Follow this link to skip to the main content
NASA Jet Propulsion Laboratory California Institute of Technology
JPL - Home Page JPL - Earth JPL - Solar System JPL - Stars and Galaxies JPL - Science and Technology
Bring the Universe to You: JPL Email News JPL RSS Feed JPL Podcast JPL Video
MISR - Multi-angle Imaging SpectroRadiometer
  Science Goals  
Pictorial Introduction
Science Goals
EOS and Terra
MISR Instrument
 Get Data
 News and Events
 Ask a Question
 About Us
 Other Resources
MISR's Study of Earth's Surface

MISR's Study of Aerosols MISR's Study of Clouds MISR's Study of Earth's Surface

By John Martonchik, MISR Science Team

What effect does Earth's surface have on Earth's energy balance?

Conifer forest, Cascade Range, Sisters, Oregon

Land surface processes are important components of the terrestrial climate system. These processes include the a two-way exchange of radiation (in the form of sunlight and heat) and matter (particularly gases such as water vapor and carbon dioxide) between the surface and atmosphere. Scientists measure these exchanges in terms of flux, which is the rate of flow of radiation or matter across a unit surface area. Different surface types (rocky surfaces, bare soils, vegetative canopies, etc.), defined by their physical, chemical, and structural properties, will have a direct but varying influence on these fluxes.

What will MISR measure about Earth's land surface?

Mathematical descriptions of the flux of energy and material between Earth's surface and atmosphere, form the basis of physical models that are used to study Earth's energy cycle. Such models require quantitative information that can be provided by instruments such as MISR.

A key land surface climatological parameter, based on radiative fluxes, is the albedo. The albedo is defined as the ratio of the solar flux scattered from the surface to the solar flux incident on the surface. It is a measure of the fractional amount of solar radiation absorbed by the surface. Theoretically, albedo can range from unity (a surface that does not absorb any of the incident radiation at the wavelength(s) of interest) to zero (a "black" surface that absorbs all incident radiation at the wavelength(s) of interest).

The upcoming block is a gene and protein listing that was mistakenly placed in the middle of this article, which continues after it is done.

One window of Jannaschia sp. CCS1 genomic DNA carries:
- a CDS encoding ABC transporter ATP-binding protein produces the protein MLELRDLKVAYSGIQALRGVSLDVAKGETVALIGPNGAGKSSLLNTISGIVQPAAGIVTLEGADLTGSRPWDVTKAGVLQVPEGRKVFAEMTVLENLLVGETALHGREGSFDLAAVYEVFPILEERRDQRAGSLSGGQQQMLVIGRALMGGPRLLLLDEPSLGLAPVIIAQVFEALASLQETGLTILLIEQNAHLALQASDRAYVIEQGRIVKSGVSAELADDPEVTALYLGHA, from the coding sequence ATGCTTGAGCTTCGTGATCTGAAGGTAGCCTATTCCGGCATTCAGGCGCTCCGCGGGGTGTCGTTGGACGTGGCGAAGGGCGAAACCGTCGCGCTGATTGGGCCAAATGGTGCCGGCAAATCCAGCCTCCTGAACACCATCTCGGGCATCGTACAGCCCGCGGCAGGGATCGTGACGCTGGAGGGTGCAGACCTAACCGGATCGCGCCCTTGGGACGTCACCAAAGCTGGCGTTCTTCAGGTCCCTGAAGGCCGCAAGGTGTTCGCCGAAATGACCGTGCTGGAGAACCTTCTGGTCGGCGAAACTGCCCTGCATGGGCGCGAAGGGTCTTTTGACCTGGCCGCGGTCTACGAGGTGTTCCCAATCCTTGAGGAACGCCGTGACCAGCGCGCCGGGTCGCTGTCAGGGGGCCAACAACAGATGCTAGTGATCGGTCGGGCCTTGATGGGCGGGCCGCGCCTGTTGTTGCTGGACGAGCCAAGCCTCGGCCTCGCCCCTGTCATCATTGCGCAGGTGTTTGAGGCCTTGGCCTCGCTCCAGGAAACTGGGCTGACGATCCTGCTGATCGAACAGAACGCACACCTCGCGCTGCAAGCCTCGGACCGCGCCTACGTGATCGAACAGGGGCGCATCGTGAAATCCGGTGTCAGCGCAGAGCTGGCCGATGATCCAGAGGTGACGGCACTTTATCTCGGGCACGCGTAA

Natural land surfaces display a wide range of albedo values. In the climatologically important polar regions, albedos of the ice-and-snow-covered areas (known as the cryosphere) are continuously modified by natural processes and by human sources of pollution. This affects the amount of solar energy reflected by the surface. A "feedback mechanism" between the atmosphere and the cryosphere results -- if a snow-covered surface is partly blackened by soot particles, for example, the surface will absorb more solar energy, which may melt the snow, and darken the surface further. Conversely, if a surface is whitened by a deposit of fresh snow, it will reflect more sunlight than before, helping to preserve the snow cover.

For vegetated terrain, knowing the albedo more accurately may lead to improved estimates of photosynthesis, transpiration rates, and the amount of absorbed photosynthetically active radiation (PAR). These parameters play an important role in models of the way surface vegetation and the atmosphere interact.

Most satellite instruments look at Earth only in a single direction, usually vertically downward. But, except for movie-screen material, common surfaces reflect different amounts of radiation in different directions. So to make good measurements of the total reflected flux, Earth's surface must be viewed from many directions. This is one way the multiple view angles of MISR will improve the our knowledge of Earth's albedo.

In addition to telling about biophysical fluxes, the albedos of vegetation canopies may contain some information about the structural state of the vegetation, such as: the amount of leaf area, leaf orientation statistics, the percentage of stems, branches, trunks, etc. Researchers have argued, on the basis of field measurements and 3-dimensional canopy modeling, that the directional reflectance characteristics (i.e., how much solar radiation is scattered from the canopy in a particular direction), is diagnostic of such canopy structure variables. MISR will provide data sets of these angular reflectance "signatures" for many classes of surface cover. These angular "signatures" have the potential for improving the process of classifying and monitoring various "biome types" on a global basis.

To determine surface albedo and angular reflectance properties, corrections must be made for the effects of scattering and absorption by atmospheric aerosols. Estimated aerosol optical properties derived from MISR data will be used for this purpose.

What will MISR measure about the ocean surface?

The concentrations of chlorophyll "a" and phaeophytin "a" pigments in phytoplankton have been used to estimate the rate of biological productivity in ocean waters. The determination of phytoplankton pigment concentration is based on water-leaving radiances, known as ocean color, in several spectral bands in the visible and near-infrared. The primary instrument for assessing ocean productivity on the EOS spacecraft is MODIS. However, due to sun glint over a portion of the MODIS swath as the satellite passes over the equator, some imagery will be lost. This gap in the ocean color data will be partially filled by MISR.

Previous Page